IMF revises growth projections amid COVID-19 crisis in Ethiopian
The International Monetary Fund (IMF) slashed the projected economic growth of Ethiopia for the second quarter of the year 2020 from 6.2 percent to 3.2 percent because of the impacts of the on-going COVID-19 crisis. The third quarter of the same year is also projected to see a decline of growth from 6.1 percent to 3.7 percent.
In its country report on Ethiopia, released on May 6, 2020, the Fund observed that, “Given the late spread of the pandemic to Ethiopia, the shock would materialize mostly in Q2 and Q3 of 2020—spreading the negative impact on GDP across two fiscal years. Staff revised growth projections from 6.2 and 6.1 percent to 3.2 and 3.7 percent in 2019/20 and 2020/21, respectively, despite significant policy support. The recovery would start gradually in Q4 2020, with real GDP remaining below pre-shock projections throughout the medium-term.”
While indicating that there will be significant decline in imports because of “weak domestic demand and lower projected inflows,” the Fund indicated that the current account balance of the country is projected to strengthen. Again, the drop in foreign direct investment coupled with the delay in privatization, the overall balance of payments is projects to weaken creating additional financing gap of USD 1.7 billion for 2019/2020.
Although these assessments seem to be gloomy, the IMF expects the economy to spring back to normalcy by 2020/21 in relation to the growing imports and exports. This, however, will result in a deteriorated trade balance.
“But an improved services balance and stronger remittances will mitigate the impact on the current account. Privatization revenues will help contain the additional financing gap, which is projected to reach USD 731 million,” the report assesses.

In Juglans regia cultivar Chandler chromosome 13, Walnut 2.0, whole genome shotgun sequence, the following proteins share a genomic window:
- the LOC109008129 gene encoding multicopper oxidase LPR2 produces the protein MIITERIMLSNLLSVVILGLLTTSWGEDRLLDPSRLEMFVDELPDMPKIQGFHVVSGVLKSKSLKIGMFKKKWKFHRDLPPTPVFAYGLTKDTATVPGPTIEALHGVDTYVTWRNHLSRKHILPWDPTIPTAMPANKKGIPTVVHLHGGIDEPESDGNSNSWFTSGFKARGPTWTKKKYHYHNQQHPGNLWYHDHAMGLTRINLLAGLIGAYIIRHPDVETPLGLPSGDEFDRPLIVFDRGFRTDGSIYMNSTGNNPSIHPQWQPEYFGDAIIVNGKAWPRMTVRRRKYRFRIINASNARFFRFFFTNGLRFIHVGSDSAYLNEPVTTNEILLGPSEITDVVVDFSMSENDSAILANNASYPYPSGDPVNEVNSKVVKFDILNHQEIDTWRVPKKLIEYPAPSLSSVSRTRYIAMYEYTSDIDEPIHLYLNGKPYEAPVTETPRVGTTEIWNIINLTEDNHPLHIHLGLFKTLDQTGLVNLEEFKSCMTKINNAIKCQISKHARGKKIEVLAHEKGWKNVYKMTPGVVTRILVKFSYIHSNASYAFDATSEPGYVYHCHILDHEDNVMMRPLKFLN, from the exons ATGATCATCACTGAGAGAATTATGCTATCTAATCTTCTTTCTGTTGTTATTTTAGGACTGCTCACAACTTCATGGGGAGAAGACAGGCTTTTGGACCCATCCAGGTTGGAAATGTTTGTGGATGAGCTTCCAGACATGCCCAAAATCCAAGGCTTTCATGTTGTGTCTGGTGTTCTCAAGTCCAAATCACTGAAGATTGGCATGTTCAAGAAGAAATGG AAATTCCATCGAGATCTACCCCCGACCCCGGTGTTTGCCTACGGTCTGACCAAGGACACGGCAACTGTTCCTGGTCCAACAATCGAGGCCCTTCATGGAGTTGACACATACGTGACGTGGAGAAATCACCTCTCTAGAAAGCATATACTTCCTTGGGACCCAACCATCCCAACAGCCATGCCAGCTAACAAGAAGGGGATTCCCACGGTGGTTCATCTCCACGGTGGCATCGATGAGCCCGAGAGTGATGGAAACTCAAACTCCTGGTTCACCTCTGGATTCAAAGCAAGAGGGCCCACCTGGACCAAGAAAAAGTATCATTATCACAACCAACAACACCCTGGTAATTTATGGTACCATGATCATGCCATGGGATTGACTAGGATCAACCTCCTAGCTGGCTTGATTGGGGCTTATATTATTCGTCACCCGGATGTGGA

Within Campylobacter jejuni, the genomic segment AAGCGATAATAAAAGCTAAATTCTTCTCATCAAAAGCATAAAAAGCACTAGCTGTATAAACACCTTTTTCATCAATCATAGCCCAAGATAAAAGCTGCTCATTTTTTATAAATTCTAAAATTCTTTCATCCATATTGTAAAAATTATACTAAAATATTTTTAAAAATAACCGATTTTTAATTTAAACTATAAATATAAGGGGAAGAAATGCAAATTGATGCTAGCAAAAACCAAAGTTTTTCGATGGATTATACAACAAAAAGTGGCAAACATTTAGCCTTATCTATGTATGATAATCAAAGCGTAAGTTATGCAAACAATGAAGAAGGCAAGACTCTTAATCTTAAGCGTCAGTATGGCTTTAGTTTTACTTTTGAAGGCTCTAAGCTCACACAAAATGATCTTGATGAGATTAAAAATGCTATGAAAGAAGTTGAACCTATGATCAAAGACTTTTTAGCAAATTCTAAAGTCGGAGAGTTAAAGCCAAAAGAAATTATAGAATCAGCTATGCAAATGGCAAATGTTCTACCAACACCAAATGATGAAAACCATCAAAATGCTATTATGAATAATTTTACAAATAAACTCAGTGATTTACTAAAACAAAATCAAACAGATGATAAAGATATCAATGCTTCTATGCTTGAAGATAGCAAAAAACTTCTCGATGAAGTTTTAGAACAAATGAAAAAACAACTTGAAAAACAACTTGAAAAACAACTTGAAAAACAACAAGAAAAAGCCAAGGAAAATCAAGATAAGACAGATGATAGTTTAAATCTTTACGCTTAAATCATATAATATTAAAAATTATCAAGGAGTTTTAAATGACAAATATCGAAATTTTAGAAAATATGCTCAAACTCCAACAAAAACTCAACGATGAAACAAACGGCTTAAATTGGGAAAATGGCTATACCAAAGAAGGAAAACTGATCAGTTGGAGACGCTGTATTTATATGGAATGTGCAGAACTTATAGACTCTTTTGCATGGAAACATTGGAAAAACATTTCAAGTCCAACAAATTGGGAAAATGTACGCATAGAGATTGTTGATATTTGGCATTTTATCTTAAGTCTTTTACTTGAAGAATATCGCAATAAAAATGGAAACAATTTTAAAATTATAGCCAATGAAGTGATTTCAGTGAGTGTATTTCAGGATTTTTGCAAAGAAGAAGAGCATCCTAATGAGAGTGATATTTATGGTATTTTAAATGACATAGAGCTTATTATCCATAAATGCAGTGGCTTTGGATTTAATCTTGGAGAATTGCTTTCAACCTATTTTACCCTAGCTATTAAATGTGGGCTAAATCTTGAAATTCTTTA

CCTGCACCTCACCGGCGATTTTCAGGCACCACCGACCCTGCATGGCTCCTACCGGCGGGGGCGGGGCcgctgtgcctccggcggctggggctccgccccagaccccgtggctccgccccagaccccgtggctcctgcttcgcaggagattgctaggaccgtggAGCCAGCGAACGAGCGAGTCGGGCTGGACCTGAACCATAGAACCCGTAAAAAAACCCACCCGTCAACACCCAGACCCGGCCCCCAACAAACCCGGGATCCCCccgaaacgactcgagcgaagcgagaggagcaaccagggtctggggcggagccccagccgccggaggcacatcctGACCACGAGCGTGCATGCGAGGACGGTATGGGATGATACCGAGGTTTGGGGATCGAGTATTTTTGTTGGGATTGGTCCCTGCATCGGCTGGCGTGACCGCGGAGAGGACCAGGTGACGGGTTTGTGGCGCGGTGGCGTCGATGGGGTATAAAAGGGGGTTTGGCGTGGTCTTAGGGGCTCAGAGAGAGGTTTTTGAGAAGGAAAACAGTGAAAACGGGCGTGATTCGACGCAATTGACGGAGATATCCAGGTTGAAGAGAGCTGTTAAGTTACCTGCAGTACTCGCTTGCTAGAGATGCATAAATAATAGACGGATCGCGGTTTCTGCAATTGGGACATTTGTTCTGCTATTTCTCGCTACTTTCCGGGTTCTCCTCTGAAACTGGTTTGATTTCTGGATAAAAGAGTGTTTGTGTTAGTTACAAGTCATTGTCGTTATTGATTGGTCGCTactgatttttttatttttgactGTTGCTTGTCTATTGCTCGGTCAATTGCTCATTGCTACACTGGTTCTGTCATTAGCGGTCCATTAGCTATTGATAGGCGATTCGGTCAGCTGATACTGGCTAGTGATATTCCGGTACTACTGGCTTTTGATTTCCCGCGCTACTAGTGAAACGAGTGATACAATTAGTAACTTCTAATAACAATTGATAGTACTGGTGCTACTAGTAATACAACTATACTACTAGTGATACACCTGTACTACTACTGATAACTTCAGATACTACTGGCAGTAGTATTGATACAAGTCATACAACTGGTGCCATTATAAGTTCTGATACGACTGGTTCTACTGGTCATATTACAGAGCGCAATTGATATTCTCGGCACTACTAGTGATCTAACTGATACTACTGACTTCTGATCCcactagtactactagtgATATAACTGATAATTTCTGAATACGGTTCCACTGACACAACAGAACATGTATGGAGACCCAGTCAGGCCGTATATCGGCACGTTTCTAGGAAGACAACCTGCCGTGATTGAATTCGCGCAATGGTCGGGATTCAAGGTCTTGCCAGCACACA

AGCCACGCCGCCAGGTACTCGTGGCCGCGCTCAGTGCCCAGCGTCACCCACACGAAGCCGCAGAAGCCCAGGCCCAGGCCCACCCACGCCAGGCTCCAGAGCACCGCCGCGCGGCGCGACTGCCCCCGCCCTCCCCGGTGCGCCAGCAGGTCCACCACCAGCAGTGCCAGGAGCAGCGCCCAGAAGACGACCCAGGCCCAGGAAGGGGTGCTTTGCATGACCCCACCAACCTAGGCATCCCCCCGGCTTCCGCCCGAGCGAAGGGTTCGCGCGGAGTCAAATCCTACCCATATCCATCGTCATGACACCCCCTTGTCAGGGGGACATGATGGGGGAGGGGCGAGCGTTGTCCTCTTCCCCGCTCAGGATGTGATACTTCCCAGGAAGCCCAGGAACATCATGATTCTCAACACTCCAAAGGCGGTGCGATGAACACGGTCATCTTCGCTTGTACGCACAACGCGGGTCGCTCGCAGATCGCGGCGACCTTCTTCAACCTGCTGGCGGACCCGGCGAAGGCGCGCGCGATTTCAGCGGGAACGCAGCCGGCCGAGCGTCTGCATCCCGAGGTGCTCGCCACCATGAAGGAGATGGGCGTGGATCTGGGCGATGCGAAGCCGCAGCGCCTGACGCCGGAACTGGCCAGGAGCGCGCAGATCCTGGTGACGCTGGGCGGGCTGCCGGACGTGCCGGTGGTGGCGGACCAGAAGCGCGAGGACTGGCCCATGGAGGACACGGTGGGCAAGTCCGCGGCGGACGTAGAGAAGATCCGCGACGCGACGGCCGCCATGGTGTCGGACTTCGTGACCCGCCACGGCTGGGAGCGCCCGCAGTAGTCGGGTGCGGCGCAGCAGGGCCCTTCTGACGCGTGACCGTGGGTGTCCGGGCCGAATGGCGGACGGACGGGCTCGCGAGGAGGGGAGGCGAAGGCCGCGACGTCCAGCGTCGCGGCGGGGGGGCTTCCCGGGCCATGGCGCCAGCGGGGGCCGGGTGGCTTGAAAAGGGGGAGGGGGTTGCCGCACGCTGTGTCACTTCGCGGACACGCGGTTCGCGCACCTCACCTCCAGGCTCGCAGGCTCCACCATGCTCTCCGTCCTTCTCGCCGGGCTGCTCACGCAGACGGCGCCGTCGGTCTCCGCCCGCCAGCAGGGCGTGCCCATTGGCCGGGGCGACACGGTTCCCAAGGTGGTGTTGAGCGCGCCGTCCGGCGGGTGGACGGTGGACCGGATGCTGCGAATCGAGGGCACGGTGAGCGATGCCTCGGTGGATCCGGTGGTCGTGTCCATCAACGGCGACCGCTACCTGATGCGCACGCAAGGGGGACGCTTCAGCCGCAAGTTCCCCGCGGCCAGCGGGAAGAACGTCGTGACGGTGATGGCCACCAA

The tax revenues are also expected to drop by a third of the Gross Domestic Product (GDP) compared to the previous year because of the severity of the shock.
In addition to warning that the Commercial Bank of Ethiopia’s (CBE) asset quality remains concerning “amid large SOE [state owned enterprises] exposures”, the call from borrowers from both private and public banks to delay payments “could translate into weakening asset quality and intensified liquidity pressures going forward.” The report also stressed that “Structural weaknesses in CBE’s balance sheet should be dealt with through a comprehensive solution that addresses debt sustainability challenges at its SOE borrowers.”
With a request from the authorities, the IMF has provided support for Ethiopia to withstand the impacts of COVID-19 with a recent one being USD 411 million that the board approved for Ethiopia.
As recommendation, the report urged the government to ensure adequate commercial bank liquidity buffers, closely monitor the impact of COVID-19 on financial stability, the need for continued vigilance is needed to ensure that the single digit inflation objective will be achieved as planned and increase the pace of exchange rate depreciation.
Until May 8, 2020, Ethiopia registered 194 Novel Corona Virus infection cases with the highest daily increase of 25 infections registered on May 7, 2020. So far, 30,306 people have been tested for the virus. Out of the total infections, 95 have fully recovered while the active cases are 93. The pandemic has also claimed the lives of four people.